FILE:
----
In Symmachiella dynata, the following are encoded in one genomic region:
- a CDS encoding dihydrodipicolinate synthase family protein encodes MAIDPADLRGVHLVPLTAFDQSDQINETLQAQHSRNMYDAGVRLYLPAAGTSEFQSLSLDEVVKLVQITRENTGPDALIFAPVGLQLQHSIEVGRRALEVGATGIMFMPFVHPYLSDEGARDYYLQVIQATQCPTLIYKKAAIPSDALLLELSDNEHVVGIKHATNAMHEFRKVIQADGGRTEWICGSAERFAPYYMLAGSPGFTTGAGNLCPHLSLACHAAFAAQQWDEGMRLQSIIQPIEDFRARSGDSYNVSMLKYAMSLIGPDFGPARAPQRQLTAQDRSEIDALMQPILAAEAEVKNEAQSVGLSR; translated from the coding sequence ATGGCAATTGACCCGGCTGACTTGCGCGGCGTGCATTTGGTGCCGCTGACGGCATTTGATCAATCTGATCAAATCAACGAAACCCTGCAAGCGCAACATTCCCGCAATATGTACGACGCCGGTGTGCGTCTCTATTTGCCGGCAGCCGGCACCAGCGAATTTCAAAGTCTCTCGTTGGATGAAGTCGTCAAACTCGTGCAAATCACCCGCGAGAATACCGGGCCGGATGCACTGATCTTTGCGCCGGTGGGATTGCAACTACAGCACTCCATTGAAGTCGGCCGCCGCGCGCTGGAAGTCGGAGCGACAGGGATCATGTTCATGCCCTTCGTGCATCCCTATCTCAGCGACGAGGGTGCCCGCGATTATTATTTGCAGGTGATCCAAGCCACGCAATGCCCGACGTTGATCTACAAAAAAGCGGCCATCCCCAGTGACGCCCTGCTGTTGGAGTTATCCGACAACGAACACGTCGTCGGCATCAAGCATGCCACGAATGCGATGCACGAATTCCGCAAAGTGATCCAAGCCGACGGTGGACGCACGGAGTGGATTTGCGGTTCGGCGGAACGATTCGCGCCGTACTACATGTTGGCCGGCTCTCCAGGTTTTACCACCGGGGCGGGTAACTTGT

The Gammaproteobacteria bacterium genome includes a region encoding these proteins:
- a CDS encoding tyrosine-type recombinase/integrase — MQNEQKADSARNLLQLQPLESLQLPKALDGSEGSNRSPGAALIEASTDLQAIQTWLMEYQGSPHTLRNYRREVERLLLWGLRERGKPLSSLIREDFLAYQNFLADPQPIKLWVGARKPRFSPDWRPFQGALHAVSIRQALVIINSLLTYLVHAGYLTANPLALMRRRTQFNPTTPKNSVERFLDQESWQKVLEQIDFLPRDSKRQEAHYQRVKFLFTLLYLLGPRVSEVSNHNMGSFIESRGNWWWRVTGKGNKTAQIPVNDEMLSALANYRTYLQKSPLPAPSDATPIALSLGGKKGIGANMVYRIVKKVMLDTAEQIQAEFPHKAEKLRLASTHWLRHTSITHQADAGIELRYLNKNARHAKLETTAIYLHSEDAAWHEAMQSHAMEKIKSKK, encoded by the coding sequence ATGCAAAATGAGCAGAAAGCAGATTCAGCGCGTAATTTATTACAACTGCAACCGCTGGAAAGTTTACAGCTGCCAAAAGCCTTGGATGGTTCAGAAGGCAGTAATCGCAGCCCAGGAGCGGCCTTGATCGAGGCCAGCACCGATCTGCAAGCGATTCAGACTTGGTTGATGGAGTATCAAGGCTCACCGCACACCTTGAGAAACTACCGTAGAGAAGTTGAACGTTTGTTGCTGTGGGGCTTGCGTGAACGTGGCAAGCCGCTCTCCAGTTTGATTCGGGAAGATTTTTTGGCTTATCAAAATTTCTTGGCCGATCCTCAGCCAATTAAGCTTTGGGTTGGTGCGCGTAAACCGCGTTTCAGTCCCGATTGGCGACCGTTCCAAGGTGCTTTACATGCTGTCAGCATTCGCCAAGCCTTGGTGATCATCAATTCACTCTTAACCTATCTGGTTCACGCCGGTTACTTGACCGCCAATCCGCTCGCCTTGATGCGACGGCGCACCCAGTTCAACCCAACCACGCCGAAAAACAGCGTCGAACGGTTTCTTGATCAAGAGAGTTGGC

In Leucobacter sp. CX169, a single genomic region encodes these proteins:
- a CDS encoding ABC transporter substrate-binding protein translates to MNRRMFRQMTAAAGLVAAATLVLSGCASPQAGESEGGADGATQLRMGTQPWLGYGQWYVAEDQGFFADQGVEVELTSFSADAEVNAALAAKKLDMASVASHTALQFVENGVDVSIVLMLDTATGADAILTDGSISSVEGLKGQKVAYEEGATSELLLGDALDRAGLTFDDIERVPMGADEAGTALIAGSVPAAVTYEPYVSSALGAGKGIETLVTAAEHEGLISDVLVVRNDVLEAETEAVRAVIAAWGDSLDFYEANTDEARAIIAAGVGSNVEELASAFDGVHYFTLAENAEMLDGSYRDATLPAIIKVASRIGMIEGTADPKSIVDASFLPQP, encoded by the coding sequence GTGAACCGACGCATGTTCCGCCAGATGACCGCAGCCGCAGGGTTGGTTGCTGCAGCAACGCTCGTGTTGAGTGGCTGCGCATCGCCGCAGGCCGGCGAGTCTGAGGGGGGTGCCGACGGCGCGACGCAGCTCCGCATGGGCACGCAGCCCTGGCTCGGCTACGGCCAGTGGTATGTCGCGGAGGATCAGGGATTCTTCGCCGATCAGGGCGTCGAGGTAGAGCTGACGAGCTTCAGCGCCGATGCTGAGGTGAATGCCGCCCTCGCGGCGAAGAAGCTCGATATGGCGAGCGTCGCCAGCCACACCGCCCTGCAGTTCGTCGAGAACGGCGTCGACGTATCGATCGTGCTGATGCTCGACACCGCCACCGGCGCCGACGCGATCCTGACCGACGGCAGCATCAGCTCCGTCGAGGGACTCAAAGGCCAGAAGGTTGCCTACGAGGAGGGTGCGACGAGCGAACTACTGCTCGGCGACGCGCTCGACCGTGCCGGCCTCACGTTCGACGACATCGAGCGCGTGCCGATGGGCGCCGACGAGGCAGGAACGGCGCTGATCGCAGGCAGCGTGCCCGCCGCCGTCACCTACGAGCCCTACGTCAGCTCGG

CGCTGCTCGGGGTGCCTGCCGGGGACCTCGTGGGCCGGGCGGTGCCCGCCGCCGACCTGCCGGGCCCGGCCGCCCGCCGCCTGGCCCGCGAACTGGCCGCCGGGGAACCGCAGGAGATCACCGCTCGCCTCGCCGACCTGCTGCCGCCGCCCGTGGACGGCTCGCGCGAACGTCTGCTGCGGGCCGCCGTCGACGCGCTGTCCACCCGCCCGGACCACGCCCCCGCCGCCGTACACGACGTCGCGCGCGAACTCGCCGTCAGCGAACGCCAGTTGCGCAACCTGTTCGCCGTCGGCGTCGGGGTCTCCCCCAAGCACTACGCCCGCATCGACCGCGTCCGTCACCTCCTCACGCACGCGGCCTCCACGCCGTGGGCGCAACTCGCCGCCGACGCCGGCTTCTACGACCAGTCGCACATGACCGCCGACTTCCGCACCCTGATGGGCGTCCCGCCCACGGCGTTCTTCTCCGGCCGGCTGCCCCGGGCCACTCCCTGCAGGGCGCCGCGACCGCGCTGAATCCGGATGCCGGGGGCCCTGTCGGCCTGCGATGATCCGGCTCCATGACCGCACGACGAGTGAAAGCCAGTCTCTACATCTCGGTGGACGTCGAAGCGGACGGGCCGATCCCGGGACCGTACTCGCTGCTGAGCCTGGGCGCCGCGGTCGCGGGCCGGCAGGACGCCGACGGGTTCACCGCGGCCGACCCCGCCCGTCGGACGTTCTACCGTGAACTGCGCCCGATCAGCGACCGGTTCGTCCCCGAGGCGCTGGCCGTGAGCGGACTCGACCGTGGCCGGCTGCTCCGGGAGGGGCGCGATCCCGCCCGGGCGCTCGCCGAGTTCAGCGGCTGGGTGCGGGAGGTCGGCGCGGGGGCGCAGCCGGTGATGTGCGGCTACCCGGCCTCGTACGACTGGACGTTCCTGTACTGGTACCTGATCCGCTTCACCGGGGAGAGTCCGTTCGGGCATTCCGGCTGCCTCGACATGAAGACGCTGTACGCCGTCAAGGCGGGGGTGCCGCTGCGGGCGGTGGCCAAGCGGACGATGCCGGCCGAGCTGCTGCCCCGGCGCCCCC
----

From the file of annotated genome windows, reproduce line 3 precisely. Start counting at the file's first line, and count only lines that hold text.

The Gammaproteobacteria bacterium genome includes a region encoding these proteins: